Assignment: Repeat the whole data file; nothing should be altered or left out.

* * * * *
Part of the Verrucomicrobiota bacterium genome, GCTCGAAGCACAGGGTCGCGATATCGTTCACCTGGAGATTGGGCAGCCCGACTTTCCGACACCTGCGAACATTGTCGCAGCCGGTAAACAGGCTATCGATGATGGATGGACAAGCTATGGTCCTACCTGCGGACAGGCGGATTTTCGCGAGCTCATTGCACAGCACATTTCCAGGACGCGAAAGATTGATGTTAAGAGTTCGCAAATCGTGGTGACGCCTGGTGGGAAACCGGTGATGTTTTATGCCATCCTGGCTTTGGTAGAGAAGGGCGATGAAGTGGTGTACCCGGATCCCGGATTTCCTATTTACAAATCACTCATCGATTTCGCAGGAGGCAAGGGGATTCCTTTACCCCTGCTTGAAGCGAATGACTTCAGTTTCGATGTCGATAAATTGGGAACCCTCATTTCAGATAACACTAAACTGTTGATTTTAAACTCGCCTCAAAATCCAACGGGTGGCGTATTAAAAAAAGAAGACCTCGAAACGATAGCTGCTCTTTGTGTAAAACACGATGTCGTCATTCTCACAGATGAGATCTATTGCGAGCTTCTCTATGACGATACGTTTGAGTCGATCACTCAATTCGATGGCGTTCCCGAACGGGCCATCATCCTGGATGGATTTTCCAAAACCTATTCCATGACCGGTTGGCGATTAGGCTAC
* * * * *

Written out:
Part of the Verrucomicrobiota bacterium genome, GCTCGAAGCACAGGGTCGCGATATCGTTCACCTGGAGATTGGGCAGCCCGACTTTCCGACACCTGCGAACATTGTCGCAGCCGGTAAACAGGCTATCGATGATGGATGGACAAGCTATGGTCCTACCTGCGGACAGGCGGATTTTCGCGAGCTCATTGCACAGCACATTTCCAGGACGCGAAAGATTGATGTTAAGAGTTCGCAAATCGTGGTGACGCCTGGTGGGAAACCGGTGATGTTTTATGCCATCCTGGCTTTGGTAGAGAAGGGCGATGAAGTGGTGTACCCGGATCCCGGATTTCCTATTTACAAATCACTCATCGATTTCGCAGGAGGCAAGGGGATTCCTTTACCCCTGCTTGAAGCGAATGACTTCAGTTTCGATGTCGATAAATTGGGAACCCTCATTTCAGATAACACTAAACTGTTGATTTTAAACTCGCCTCAAAATCCAACGGGTGGCGTATTAAAAAAAGAAGACCTCGAAACGATAGCTGCTCTTTGTGTAAAACACGATGTCGTCATTCTCACAGATGAGATCTATTGCGAGCTTCTCTATGACGATACGTTTGAGTCGATCACTCAATTCGATGGCGTTCCCGAACGGGCCATCATCCTGGATGGATTTTCCAAAACCTATTCCATGACCGGTTGGCGATTAGGCTAC